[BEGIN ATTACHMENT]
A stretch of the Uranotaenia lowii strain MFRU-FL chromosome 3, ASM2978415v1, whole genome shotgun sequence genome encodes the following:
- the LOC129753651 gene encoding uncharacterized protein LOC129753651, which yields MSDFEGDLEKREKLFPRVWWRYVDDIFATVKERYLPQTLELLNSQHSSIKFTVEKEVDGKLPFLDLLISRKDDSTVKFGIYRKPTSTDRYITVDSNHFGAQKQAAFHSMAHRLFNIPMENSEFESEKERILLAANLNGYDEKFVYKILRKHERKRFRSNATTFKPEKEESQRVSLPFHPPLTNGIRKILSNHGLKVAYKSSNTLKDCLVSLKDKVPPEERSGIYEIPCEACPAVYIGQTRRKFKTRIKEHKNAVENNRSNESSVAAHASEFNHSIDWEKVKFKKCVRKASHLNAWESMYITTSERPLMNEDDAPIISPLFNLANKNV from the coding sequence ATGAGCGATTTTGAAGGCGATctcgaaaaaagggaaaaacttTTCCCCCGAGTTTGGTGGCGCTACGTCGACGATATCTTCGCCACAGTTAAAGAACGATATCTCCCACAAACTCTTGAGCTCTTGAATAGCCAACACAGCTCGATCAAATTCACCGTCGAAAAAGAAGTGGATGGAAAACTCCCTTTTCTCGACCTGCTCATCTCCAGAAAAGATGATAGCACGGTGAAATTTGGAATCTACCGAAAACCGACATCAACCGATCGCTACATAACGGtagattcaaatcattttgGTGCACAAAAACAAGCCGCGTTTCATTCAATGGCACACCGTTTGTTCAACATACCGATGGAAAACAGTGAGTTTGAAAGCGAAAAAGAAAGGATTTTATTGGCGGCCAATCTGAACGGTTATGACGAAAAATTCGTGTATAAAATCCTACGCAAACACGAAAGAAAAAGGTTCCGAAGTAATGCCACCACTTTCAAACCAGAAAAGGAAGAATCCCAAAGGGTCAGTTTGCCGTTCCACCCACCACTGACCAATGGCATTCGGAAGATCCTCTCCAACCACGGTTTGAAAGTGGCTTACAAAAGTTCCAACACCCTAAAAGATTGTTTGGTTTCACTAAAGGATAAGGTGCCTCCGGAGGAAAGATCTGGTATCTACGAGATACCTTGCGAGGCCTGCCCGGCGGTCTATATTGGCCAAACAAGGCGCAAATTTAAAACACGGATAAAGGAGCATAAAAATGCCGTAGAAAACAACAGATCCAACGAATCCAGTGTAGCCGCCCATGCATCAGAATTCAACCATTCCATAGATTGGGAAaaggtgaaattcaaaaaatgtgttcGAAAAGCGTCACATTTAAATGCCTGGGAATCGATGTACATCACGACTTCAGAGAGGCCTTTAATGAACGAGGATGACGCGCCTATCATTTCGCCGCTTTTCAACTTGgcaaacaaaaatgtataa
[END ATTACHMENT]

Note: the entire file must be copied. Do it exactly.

A stretch of the Uranotaenia lowii strain MFRU-FL chromosome 3, ASM2978415v1, whole genome shotgun sequence genome encodes the following:
- the LOC129753651 gene encoding uncharacterized protein LOC129753651, which yields MSDFEGDLEKREKLFPRVWWRYVDDIFATVKERYLPQTLELLNSQHSSIKFTVEKEVDGKLPFLDLLISRKDDSTVKFGIYRKPTSTDRYITVDSNHFGAQKQAAFHSMAHRLFNIPMENSEFESEKERILLAANLNGYDEKFVYKILRKHERKRFRSNATTFKPEKEESQRVSLPFHPPLTNGIRKILSNHGLKVAYKSSNTLKDCLVSLKDKVPPEERSGIYEIPCEACPAVYIGQTRRKFKTRIKEHKNAVENNRSNESSVAAHASEFNHSIDWEKVKFKKCVRKASHLNAWESMYITTSERPLMNEDDAPIISPLFNLANKNV from the coding sequence ATGAGCGATTTTGAAGGCGATctcgaaaaaagggaaaaacttTTCCCCCGAGTTTGGTGGCGCTACGTCGACGATATCTTCGCCACAGTTAAAGAACGATATCTCCCACAAACTCTTGAGCTCTTGAATAGCCAACACAGCTCGATCAAATTCACCGTCGAAAAAGAAGTGGATGGAAAACTCCCTTTTCTCGACCTGCTCATCTCCAGAAAAGATGATAGCACGGTGAAATTTGGAATCTACCGAAAACCGACATCAACCGATCGCTACATAACGGtagattcaaatcattttgGTGCACAAAAACAAGCCGCGTTTCATTCAATGGCACACCGTTTGTTCAACATACCGATGGAAAACAGTGAGTTTGAAAGCGAAAAAGAAAGGATTTTATTGGCGGCCAATCTGAACGGTTATGACGAAAAATTCGTGTATAAAATCCTACGCAAACACGAAAGAAAAAGGTTCCGAAGTAATGCCACCACTTTCAAACCAGAAAAGGAAGAATCCCAAAGGGTCAGTTTGCCGTTCCACCCACCACTGACCAATGGCATTCGGAAGATCCTCTCCAACCACGGTTTGAAAGTGGCTTACAAAAGTTCCAACACCCTAAAAGATTGTTTGGTTTCACTAAAGGATAAGGTGCCTCCGGAGGAAAGATCTGGTATCTACGAGATACCTTGCGAGGCCTGCCCGGCGGTCTATATTGGCCAAACAAGGCGCAAATTTAAAACACGGATAAAGGAGCATAAAAATGCCGTAGAAAACAACAGATCCAACGAATCCAGTGTAGCCGCCCATGCATCAGAATTCAACCATTCCATAGATTGGGAAaaggtgaaattcaaaaaatgtgttcGAAAAGCGTCACATTTAAATGCCTGGGAATCGATGTACATCACGACTTCAGAGAGGCCTTTAATGAACGAGGATGACGCGCCTATCATTTCGCCGCTTTTCAACTTGgcaaacaaaaatgtataa